The Native Exotic: The Reintroduction of Pawpaw Tree Cultivation
AbstractThis project models the potential profitability of planting the pawpaw tree, Asimina triloba, in New England. Due to the consumer-driven local food movement, and desire to expand local food options, the increase in farmers markets in New England, would allow niche crops, like the pawpaw, to succeed in this farmer-to-consumer structure.
The primary research questions are: Under what conditions could pawpaw be profitably grown by farmers in New England; What are the implications of pawpaw’s historical distribution and future climate change strategies and policies to encourage pawpaw cultivation? Hypotheses include: Pawpaw can be financially feasible for New England farming, driven by marketing to farmers markets, supporting a high price for this perishable fruit, and low cost of production; Climate warming in New England is expected to make pawpaw more profitable in the future.
In order to get a sense of who, how and why people planted this tree I attended the 19th Annual Ohio Pawpaw Festival, as well as interviewed farmers growing the fruit in Massachusetts and Rhode Island. From these interviews, lectures, first hand experiences, and supporting published material, I created a financial appraisal model to assess whether planting pawpaw in New England would be profitable for farmers.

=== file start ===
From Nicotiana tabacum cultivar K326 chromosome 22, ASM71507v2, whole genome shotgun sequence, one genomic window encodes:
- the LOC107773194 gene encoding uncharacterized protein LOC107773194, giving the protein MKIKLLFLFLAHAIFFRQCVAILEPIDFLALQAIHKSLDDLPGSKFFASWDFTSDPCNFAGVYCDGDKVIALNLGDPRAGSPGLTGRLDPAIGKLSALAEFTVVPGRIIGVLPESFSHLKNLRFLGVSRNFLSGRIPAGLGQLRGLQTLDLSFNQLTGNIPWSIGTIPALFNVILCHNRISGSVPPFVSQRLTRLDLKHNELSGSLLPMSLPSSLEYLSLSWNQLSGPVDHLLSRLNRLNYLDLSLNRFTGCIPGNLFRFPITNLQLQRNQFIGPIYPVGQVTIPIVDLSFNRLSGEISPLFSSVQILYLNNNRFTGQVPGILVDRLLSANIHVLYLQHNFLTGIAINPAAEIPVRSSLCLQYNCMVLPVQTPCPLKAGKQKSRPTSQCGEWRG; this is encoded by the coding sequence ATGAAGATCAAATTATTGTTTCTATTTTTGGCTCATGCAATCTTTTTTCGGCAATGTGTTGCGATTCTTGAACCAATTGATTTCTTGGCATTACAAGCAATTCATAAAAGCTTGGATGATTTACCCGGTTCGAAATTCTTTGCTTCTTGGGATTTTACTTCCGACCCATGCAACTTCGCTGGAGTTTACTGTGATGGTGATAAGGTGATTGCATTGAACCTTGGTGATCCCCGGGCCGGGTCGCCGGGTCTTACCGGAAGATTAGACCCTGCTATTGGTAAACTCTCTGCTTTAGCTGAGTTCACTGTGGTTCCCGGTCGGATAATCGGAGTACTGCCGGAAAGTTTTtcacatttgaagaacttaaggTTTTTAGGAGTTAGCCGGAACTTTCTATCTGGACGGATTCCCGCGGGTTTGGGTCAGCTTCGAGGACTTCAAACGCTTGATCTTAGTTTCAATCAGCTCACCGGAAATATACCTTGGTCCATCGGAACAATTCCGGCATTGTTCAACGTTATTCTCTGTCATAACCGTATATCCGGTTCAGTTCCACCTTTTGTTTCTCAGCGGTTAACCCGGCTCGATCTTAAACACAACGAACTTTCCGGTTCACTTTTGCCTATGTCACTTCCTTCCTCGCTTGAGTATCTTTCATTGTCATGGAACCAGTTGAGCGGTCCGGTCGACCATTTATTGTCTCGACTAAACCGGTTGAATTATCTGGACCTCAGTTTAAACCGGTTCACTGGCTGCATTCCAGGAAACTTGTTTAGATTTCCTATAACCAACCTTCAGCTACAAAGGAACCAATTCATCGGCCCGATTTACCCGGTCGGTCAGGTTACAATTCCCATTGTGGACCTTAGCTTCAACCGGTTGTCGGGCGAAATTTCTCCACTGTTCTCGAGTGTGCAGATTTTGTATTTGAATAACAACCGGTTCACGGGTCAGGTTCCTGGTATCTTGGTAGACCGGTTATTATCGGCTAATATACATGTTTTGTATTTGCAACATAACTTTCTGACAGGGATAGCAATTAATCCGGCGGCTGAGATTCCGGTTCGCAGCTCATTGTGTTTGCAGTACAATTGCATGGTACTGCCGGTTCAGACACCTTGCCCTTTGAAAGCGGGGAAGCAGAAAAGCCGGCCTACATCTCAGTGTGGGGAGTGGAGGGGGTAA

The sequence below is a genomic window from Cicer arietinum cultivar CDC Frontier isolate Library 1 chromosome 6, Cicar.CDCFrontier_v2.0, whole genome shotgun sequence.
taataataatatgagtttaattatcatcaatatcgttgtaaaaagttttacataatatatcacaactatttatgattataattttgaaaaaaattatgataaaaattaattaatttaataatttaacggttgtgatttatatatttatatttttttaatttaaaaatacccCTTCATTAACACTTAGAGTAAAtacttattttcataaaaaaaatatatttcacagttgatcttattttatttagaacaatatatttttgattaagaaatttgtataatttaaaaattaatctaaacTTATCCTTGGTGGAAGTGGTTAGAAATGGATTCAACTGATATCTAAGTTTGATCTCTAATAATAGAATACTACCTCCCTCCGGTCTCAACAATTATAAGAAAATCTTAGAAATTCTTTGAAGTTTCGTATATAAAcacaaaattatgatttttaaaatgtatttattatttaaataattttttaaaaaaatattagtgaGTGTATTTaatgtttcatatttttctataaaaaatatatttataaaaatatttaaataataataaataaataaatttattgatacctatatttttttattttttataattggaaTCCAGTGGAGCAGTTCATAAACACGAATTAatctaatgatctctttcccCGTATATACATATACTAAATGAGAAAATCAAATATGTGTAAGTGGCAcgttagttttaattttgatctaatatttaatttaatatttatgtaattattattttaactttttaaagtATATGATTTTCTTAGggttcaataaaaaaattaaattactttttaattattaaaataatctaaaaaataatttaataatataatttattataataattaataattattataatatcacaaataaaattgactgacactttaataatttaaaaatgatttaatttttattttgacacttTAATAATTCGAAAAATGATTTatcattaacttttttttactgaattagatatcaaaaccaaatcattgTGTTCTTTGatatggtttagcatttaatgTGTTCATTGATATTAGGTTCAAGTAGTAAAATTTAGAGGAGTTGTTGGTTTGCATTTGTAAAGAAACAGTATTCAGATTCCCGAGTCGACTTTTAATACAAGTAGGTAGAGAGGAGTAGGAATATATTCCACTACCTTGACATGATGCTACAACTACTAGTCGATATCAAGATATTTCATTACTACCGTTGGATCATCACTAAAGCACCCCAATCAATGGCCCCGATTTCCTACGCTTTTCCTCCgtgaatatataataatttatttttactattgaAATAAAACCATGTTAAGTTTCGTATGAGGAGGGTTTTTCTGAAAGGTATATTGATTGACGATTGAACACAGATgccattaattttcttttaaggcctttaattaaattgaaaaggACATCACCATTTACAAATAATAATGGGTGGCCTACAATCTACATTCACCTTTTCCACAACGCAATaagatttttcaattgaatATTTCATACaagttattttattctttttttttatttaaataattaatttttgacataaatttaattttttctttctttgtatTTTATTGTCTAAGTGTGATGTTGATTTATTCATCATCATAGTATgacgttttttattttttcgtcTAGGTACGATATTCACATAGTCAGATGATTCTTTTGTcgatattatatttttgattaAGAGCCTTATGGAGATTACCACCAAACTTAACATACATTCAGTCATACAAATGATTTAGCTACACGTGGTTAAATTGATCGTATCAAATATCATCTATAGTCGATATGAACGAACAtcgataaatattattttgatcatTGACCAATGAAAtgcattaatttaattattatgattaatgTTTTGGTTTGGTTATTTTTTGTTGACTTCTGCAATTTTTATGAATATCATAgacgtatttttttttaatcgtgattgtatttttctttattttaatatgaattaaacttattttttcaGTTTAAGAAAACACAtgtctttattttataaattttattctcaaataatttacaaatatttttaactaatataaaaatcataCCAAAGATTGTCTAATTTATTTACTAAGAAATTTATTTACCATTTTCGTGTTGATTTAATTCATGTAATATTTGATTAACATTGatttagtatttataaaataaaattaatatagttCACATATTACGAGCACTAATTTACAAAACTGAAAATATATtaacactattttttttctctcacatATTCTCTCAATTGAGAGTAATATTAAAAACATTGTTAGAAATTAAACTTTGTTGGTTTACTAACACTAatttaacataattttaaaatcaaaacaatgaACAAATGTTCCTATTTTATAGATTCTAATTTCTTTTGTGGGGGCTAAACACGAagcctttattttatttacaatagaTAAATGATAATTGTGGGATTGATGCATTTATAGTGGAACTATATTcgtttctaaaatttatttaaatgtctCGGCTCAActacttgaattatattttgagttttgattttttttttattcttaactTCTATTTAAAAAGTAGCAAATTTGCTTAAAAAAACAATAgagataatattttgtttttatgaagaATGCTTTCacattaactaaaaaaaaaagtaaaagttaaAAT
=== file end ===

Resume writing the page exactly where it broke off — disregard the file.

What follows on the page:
From my personal interviews, it appears that the marketing aspects of retail is currently fueled by the consumer demand for the fruit. It presently is and will continue to remain, for the foreseeable future, a niche item. This factor will allow for the price per pound to remain high while gaining traction as a new local food offering.
After witnessing the pawpaw tree thriving in New England during my onsite farm visits and establishing from published materials that the USDA growth hardiness zones are shifting, securing the region into an optimal range for the pawpaw tree, I determined the regional climate can support the reintroduction of this indigenous species. My modeling concluded that pawpaw would be a viable, profitable crop for a small-scale, family operated farm. Pawpaw has the potential to emerge in the New England local food scene as a profitable item.
Citable link to this pagehttp://nrs.harvard.edu/urn-3:HUL.InstRepos:37945144
- DCE Theses and Dissertations